How Growing Up Bilingual Affects Cognitive Development

The positive effect of bilingualism may be particularly beneficial for kids who grow up in low-income households, an environment that usually has negative effects on cognitive performance.

How Growing Up Bilingual Affects Cognitive Development
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Developmental psychologists have long been interested in the effects of growing up in a bilingual family. Bilingual kids may have harder time performing at the level of their peers initially, especially if they have limited proficiency in the language of schooling. However, in the long-run, bilingualism may have a positive effect on some cognitive abilities. 

One of these benefits is better development of executive functioning (EF). Executive functioning is a set of higher-order cognitive skills that help people manage themselves, specifically their thoughts and behaviors. These skills include, for example, inhibitory control, attention shifting and working memory. Bilingual experience has been associated with better development of EF skills and better development of EF skills has been associated with better academic outcomes.

A new study, published in the journal Developmental Science has shown that this positive effect of bilingualism may be particularly beneficial for kids who grow up in low-income households, an environment that usually has negative effects on EF performance.

The research focused particularly on inhibitory control (IC) - the ability to control natural or habitual reactions to stimuli in order to select a more appropriate response. Children with good inhibitory control are better able to pay attention and follow instructions.

The researchers collected data from 1,146 Head Start children (who are in transition from preschool to kindergarten), all from low-income families. They put them in three different groups - English monolingual, bilingual children from Spanish-speaking homes, and children who spoke only Spanish at the start of the study but became bilingual in the end.

The way inhibitory control was tested was via a pencil-tapping task. The task required the kid to tap with a pencil once for each time an examiner tapped twice and vice versa. To be successful in this task the child has to inhibit the response to imitate the examiner while also keeping the rules of the task in mind. The test was administered at the beginning of the study and then at 6 and 18 months.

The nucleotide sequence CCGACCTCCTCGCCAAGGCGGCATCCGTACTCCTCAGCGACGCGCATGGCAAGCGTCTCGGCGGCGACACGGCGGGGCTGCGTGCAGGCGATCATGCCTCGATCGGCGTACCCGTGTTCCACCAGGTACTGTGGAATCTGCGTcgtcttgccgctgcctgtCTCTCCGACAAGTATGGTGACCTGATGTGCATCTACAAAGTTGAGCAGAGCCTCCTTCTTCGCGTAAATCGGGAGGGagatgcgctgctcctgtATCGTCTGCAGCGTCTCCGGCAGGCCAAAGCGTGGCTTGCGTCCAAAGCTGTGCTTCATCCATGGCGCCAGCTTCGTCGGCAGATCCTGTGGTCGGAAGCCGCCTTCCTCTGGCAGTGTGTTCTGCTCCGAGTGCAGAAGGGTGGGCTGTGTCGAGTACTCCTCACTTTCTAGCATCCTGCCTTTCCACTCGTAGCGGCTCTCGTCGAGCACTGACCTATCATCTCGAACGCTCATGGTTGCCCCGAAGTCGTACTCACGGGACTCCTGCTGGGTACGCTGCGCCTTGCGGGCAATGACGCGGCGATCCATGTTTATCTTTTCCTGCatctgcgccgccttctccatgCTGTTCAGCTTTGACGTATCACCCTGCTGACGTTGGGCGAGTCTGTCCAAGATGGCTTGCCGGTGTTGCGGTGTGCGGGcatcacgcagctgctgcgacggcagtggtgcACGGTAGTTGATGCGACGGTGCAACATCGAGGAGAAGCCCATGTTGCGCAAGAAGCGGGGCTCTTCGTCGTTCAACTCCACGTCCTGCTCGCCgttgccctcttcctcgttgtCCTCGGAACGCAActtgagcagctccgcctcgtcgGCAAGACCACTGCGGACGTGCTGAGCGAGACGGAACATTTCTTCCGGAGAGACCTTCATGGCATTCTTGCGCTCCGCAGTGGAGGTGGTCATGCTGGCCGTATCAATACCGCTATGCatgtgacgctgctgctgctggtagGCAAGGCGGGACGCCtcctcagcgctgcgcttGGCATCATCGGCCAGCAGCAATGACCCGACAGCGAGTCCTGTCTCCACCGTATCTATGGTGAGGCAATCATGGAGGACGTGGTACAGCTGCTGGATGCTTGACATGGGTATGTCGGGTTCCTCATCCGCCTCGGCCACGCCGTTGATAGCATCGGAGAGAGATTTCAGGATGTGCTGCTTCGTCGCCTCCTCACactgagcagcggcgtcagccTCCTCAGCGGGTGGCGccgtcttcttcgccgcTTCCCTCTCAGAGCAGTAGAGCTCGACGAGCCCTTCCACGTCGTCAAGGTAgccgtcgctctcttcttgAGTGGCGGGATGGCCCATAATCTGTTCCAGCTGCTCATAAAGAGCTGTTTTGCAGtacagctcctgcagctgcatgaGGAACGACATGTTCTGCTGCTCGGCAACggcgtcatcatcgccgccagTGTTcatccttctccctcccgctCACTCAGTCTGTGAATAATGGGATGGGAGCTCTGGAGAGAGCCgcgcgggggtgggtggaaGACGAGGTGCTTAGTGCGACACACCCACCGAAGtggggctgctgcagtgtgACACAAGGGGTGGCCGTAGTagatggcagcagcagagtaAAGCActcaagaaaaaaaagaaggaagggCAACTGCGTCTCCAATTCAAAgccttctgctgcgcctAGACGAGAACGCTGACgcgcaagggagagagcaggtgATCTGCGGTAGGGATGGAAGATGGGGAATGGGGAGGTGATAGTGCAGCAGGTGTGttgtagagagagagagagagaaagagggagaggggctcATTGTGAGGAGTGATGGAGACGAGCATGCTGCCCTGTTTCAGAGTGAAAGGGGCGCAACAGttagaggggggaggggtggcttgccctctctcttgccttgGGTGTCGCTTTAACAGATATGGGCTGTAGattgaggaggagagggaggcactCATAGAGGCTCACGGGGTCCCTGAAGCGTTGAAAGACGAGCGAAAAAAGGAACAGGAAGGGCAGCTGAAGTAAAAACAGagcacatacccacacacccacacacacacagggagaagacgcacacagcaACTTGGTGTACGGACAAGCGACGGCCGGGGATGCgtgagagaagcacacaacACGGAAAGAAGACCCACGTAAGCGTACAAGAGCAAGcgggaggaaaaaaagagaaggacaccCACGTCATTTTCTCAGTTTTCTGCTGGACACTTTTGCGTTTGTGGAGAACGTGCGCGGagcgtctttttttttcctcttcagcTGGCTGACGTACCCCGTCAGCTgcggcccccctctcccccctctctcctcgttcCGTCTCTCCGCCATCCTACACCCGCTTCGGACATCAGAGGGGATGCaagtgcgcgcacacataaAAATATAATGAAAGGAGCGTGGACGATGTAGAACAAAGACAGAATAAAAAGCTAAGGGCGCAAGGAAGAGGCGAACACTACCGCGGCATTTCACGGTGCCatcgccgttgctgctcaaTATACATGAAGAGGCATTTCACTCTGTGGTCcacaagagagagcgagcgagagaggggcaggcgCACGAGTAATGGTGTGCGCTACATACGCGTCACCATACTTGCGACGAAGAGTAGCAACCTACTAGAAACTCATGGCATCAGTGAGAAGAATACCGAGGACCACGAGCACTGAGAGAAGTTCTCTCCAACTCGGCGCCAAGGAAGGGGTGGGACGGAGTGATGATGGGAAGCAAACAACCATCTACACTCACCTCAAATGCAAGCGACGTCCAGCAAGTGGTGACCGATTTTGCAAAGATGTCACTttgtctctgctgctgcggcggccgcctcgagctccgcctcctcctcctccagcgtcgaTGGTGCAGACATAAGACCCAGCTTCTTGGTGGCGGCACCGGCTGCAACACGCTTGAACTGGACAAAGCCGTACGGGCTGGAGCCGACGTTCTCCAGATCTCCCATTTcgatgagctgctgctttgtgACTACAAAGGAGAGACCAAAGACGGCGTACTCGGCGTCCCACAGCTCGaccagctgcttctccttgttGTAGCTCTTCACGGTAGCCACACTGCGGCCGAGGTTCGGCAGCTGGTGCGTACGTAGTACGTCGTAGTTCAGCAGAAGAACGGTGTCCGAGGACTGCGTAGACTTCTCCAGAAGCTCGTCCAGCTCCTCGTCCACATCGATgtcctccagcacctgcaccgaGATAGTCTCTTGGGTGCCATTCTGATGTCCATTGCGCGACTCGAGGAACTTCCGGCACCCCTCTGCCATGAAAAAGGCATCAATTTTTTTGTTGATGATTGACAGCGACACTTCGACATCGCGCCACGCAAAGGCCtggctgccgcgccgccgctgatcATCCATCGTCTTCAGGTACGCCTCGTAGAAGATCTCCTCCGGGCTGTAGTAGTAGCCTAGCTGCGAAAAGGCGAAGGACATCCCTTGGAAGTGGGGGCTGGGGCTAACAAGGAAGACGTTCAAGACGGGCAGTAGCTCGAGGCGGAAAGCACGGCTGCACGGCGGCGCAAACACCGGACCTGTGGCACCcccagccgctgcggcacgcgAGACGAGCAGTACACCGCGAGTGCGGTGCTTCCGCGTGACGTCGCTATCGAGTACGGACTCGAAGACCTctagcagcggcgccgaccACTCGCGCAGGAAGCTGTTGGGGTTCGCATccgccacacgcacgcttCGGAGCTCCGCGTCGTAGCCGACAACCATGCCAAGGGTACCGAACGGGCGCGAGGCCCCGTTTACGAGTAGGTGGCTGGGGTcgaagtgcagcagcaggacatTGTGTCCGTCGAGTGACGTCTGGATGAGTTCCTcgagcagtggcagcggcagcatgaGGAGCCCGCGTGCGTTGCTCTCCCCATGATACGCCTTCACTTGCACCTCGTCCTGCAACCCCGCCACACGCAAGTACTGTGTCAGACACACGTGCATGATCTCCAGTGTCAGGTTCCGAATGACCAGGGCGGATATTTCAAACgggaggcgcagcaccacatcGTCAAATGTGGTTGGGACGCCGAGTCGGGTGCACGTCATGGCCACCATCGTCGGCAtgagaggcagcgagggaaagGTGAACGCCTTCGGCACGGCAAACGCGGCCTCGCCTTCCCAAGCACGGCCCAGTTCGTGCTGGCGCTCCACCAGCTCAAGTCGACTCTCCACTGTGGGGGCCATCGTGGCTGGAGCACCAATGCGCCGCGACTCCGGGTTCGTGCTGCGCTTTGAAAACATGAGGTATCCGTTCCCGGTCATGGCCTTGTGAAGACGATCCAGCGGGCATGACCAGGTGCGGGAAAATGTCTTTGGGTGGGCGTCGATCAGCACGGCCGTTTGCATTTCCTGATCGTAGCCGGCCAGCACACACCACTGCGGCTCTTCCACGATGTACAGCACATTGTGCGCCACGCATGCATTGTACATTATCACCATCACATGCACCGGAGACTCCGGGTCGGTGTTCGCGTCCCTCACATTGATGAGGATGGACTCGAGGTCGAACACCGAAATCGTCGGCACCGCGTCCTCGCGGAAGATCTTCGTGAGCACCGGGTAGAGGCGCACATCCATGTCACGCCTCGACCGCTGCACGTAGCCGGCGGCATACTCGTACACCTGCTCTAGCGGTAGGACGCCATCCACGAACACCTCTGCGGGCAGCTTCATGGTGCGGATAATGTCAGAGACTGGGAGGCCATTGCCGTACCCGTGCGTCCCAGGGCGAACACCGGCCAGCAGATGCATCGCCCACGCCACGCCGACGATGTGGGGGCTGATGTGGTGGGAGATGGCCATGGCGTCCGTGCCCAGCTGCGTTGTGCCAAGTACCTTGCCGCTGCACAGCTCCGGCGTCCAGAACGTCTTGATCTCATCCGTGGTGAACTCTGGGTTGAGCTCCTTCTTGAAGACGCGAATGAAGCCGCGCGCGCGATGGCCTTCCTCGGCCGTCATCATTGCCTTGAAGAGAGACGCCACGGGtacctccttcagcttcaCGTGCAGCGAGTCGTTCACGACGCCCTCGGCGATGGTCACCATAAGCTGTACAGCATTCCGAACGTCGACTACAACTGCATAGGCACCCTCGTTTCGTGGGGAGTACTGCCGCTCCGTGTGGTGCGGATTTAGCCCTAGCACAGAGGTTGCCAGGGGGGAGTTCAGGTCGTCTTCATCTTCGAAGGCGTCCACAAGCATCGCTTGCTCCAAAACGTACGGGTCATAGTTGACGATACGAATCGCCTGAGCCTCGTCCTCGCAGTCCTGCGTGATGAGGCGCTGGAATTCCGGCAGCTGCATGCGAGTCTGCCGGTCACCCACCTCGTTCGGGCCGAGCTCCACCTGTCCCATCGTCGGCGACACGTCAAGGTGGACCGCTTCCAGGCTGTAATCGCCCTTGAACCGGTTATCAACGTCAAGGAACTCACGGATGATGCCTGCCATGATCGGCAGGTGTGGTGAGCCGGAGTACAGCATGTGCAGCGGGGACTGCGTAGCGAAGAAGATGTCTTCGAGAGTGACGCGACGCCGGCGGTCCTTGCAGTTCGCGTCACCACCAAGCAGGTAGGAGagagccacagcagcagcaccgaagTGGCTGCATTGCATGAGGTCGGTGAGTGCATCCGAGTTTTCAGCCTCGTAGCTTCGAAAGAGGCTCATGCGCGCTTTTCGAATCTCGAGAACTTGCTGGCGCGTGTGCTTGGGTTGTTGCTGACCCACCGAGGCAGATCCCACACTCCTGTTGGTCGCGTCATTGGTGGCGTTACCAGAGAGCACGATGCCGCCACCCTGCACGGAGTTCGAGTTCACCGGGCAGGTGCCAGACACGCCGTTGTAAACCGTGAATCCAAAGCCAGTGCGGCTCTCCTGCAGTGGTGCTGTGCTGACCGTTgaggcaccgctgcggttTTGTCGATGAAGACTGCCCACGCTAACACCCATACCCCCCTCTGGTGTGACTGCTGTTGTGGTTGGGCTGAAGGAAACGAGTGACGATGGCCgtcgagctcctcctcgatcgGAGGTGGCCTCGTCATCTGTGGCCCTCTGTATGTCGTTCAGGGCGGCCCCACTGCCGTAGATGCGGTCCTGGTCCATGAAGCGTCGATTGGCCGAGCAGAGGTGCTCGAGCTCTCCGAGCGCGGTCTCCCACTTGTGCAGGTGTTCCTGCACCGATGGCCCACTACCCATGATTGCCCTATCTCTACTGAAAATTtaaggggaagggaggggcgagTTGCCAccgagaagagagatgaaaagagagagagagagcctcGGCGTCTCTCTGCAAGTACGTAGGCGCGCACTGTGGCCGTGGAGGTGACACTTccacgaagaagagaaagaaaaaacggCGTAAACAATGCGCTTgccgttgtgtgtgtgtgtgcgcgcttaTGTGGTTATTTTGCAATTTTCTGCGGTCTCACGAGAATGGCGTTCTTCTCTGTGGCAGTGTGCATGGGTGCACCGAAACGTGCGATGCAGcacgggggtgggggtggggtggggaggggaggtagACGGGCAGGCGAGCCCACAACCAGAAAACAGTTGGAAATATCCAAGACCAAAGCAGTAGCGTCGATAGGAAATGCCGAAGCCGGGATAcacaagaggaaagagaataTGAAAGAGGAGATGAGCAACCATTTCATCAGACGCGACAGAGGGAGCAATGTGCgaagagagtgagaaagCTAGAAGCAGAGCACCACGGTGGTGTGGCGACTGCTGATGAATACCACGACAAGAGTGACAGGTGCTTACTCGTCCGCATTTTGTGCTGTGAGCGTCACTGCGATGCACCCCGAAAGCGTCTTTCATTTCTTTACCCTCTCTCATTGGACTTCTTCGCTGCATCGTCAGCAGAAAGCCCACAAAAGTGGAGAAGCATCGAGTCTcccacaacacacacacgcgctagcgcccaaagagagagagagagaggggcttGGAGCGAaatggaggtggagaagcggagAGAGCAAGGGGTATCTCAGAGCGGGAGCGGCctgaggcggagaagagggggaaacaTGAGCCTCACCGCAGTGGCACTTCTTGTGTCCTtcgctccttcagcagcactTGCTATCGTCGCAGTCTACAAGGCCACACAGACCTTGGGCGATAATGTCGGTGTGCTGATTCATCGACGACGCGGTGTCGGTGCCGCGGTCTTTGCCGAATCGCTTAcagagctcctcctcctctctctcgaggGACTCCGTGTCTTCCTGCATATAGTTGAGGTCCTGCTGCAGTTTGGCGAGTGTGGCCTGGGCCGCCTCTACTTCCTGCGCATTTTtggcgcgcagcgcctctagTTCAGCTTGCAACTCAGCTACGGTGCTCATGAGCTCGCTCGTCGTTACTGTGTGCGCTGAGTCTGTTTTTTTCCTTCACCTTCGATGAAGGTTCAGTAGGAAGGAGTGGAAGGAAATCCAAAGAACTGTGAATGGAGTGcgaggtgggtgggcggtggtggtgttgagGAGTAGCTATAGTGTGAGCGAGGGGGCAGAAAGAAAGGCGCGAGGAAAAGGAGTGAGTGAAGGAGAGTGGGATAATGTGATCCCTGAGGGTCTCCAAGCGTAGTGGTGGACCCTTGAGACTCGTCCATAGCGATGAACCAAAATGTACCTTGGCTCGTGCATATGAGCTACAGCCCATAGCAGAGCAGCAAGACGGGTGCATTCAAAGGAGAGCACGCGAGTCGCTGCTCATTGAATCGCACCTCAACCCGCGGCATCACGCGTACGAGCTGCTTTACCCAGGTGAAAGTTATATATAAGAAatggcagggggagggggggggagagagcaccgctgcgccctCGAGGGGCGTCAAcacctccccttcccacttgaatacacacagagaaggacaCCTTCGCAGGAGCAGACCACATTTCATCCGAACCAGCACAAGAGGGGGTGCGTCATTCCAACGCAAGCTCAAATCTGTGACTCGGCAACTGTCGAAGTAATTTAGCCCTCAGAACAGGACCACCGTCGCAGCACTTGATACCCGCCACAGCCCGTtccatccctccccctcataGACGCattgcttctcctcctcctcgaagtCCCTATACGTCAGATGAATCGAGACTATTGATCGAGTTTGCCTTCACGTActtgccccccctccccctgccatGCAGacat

The results of the study showed that bilingual children had higher inhibitory control at baseline, as well as steeper growth over time, compared to their English monolingual peers. Children who could only speak Spanish at the beginning had the lowest IC performance, but their rate of IC growth exceeded that of children who remained English monolingual and did not differ from that of their peers who started the study being bilingual. 

Researchers hypothesize that the way bilingualism helps increase inhibitory control development is due to the cognitive demands of managing two languages. They explain that “during bilingual language production and processing, both language systems get activated, giving rise to cognitive conflict that has to be resolved by inhibiting the representation of the non-target language in order to favor the target language.”

Atika Khurana, the study’s co-author and a professor in the Department of Counselling Psychology and Human Services and scientist at the UO's Prevention Science Institute, said for The Independent:

“Inhibitory control and executive function are important skills for academic success and positive health outcomes and well-being later in life. The development of inhibitory control occurs rapidly during the preschool years. This study shows one way in which environmental influences can impact the development of inhibitory control during younger years.”

 

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